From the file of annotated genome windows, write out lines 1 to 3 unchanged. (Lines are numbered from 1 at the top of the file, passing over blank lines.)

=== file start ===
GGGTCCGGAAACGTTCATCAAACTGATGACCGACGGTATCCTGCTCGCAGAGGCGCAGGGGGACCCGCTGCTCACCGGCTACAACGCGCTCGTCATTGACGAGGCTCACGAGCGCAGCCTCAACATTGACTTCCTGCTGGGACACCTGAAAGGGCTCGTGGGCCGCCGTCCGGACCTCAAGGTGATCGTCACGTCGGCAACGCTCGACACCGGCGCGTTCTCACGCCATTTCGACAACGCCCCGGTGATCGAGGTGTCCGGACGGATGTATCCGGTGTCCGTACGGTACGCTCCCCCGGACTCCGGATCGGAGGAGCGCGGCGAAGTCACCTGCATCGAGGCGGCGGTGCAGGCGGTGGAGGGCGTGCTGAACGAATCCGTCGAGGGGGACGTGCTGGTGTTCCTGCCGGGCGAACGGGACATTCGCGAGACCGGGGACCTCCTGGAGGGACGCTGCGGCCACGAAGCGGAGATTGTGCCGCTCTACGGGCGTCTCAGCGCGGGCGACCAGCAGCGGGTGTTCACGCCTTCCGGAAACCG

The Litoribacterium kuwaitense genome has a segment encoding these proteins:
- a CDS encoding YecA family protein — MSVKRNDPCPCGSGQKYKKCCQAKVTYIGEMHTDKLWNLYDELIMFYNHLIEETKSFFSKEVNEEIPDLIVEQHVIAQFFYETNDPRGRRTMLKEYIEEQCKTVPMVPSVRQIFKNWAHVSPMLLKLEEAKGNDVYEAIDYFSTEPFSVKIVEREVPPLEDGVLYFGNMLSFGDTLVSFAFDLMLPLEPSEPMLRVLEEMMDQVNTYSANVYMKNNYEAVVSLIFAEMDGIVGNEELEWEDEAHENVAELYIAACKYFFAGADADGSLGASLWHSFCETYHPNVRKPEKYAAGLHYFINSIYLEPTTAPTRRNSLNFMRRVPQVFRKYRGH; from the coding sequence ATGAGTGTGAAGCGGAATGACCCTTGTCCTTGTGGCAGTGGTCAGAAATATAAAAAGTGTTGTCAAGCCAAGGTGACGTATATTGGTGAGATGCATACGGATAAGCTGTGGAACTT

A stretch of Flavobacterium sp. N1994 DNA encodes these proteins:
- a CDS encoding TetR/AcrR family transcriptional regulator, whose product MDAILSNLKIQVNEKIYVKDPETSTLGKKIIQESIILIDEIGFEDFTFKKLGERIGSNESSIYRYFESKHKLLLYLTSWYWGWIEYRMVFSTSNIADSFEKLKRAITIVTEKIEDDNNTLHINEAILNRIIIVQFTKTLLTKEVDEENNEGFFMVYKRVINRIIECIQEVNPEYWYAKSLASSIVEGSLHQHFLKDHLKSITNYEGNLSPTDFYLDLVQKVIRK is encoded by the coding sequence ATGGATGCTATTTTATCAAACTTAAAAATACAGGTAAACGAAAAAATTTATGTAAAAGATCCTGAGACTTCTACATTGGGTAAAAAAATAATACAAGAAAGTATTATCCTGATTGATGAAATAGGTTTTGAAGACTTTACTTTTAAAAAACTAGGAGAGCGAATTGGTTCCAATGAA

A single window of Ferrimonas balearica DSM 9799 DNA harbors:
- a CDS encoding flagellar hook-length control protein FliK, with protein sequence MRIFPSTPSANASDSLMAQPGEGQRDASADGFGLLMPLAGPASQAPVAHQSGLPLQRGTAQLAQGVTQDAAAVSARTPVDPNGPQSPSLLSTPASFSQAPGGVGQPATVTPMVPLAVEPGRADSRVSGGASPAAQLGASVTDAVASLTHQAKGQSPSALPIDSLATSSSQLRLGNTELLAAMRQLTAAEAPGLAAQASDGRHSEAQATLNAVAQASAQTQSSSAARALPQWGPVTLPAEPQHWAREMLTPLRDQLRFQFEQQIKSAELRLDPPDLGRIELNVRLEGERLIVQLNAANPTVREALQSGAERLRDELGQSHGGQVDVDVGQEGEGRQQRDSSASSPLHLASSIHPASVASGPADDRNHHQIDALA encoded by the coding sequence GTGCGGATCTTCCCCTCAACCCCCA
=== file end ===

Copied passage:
GGGTCCGGAAACGTTCATCAAACTGATGACCGACGGTATCCTGCTCGCAGAGGCGCAGGGGGACCCGCTGCTCACCGGCTACAACGCGCTCGTCATTGACGAGGCTCACGAGCGCAGCCTCAACATTGACTTCCTGCTGGGACACCTGAAAGGGCTCGTGGGCCGCCGTCCGGACCTCAAGGTGATCGTCACGTCGGCAACGCTCGACACCGGCGCGTTCTCACGCCATTTCGACAACGCCCCGGTGATCGAGGTGTCCGGACGGATGTATCCGGTGTCCGTACGGTACGCTCCCCCGGACTCCGGATCGGAGGAGCGCGGCGAAGTCACCTGCATCGAGGCGGCGGTGCAGGCGGTGGAGGGCGTGCTGAACGAATCCGTCGAGGGGGACGTGCTGGTGTTCCTGCCGGGCGAACGGGACATTCGCGAGACCGGGGACCTCCTGGAGGGACGCTGCGGCCACGAAGCGGAGATTGTGCCGCTCTACGGGCGTCTCAGCGCGGGCGACCAGCAGCGGGTGTTCACGCCTTCCGGAAACCG

The Litoribacterium kuwaitense genome has a segment encoding these proteins:
- a CDS encoding YecA family protein — MSVKRNDPCPCGSGQKYKKCCQAKVTYIGEMHTDKLWNLYDELIMFYNHLIEETKSFFSKEVNEEIPDLIVEQHVIAQFFYETNDPRGRRTMLKEYIEEQCKTVPMVPSVRQIFKNWAHVSPMLLKLEEAKGNDVYEAIDYFSTEPFSVKIVEREVPPLEDGVLYFGNMLSFGDTLVSFAFDLMLPLEPSEPMLRVLEEMMDQVNTYSANVYMKNNYEAVVSLIFAEMDGIVGNEELEWEDEAHENVAELYIAACKYFFAGADADGSLGASLWHSFCETYHPNVRKPEKYAAGLHYFINSIYLEPTTAPTRRNSLNFMRRVPQVFRKYRGH; from the coding sequence ATGAGTGTGAAGCGGAATGACCCTTGTCCTTGTGGCAGTGGTCAGAAATATAAAAAGTGTTGTCAAGCCAAGGTGACGTATATTGGTGAGATGCATACGGATAAGCTGTGGAACTT